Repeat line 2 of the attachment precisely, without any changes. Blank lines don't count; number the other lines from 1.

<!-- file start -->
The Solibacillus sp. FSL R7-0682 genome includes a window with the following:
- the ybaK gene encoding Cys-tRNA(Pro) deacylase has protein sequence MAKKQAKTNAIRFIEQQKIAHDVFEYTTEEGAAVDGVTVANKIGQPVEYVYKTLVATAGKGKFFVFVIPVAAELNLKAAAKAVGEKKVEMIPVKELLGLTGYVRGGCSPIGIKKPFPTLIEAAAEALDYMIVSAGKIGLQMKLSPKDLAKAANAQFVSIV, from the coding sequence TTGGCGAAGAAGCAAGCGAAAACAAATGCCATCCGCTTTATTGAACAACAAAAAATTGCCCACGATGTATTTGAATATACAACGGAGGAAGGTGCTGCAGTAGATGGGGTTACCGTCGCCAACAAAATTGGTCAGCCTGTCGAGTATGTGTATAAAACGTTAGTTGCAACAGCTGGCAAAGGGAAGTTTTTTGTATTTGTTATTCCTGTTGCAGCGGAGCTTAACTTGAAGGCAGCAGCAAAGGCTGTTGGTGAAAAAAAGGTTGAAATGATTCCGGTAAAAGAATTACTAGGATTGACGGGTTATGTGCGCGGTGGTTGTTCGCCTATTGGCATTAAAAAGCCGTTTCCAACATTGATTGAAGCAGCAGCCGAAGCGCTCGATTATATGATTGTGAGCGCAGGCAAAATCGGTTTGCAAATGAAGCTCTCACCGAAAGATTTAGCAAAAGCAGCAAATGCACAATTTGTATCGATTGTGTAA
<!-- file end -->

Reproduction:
- the ybaK gene encoding Cys-tRNA(Pro) deacylase has protein sequence MAKKQAKTNAIRFIEQQKIAHDVFEYTTEEGAAVDGVTVANKIGQPVEYVYKTLVATAGKGKFFVFVIPVAAELNLKAAAKAVGEKKVEMIPVKELLGLTGYVRGGCSPIGIKKPFPTLIEAAAEALDYMIVSAGKIGLQMKLSPKDLAKAANAQFVSIV, from the coding sequence TTGGCGAAGAAGCAAGCGAAAACAAATGCCATCCGCTTTATTGAACAACAAAAAATTGCCCACGATGTATTTGAATATACAACGGAGGAAGGTGCTGCAGTAGATGGGGTTACCGTCGCCAACAAAATTGGTCAGCCTGTCGAGTATGTGTATAAAACGTTAGTTGCAACAGCTGGCAAAGGGAAGTTTTTTGTATTTGTTATTCCTGTTGCAGCGGAGCTTAACTTGAAGGCAGCAGCAAAGGCTGTTGGTGAAAAAAAGGTTGAAATGATTCCGGTAAAAGAATTACTAGGATTGACGGGTTATGTGCGCGGTGGTTGTTCGCCTATTGGCATTAAAAAGCCGTTTCCAACATTGATTGAAGCAGCAGCCGAAGCGCTCGATTATATGATTGTGAGCGCAGGCAAAATCGGTTTGCAAATGAAGCTCTCACCGAAAGATTTAGCAAAAGCAGCAAATGCACAATTTGTATCGATTGTGTAA